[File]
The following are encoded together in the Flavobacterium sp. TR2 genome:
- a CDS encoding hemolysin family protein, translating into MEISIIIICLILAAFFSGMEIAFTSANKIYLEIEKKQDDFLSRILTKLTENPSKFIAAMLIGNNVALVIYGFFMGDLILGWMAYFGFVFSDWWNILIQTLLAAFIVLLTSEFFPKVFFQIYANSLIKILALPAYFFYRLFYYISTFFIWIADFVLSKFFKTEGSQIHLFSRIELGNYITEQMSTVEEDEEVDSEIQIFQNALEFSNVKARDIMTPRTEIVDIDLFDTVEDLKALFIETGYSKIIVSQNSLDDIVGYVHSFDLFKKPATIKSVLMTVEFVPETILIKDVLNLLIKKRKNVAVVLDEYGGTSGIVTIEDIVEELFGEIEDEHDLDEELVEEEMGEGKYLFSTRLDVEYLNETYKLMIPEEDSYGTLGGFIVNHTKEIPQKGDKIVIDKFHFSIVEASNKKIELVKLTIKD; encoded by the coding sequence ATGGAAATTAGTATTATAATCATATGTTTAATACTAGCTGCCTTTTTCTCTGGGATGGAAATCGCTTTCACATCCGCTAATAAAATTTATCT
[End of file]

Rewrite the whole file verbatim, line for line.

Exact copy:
The following are encoded together in the Flavobacterium sp. TR2 genome:
- a CDS encoding hemolysin family protein, translating into MEISIIIICLILAAFFSGMEIAFTSANKIYLEIEKKQDDFLSRILTKLTENPSKFIAAMLIGNNVALVIYGFFMGDLILGWMAYFGFVFSDWWNILIQTLLAAFIVLLTSEFFPKVFFQIYANSLIKILALPAYFFYRLFYYISTFFIWIADFVLSKFFKTEGSQIHLFSRIELGNYITEQMSTVEEDEEVDSEIQIFQNALEFSNVKARDIMTPRTEIVDIDLFDTVEDLKALFIETGYSKIIVSQNSLDDIVGYVHSFDLFKKPATIKSVLMTVEFVPETILIKDVLNLLIKKRKNVAVVLDEYGGTSGIVTIEDIVEELFGEIEDEHDLDEELVEEEMGEGKYLFSTRLDVEYLNETYKLMIPEEDSYGTLGGFIVNHTKEIPQKGDKIVIDKFHFSIVEASNKKIELVKLTIKD; encoded by the coding sequence ATGGAAATTAGTATTATAATCATATGTTTAATACTAGCTGCCTTTTTCTCTGGGATGGAAATCGCTTTCACATCCGCTAATAAAATTTATCT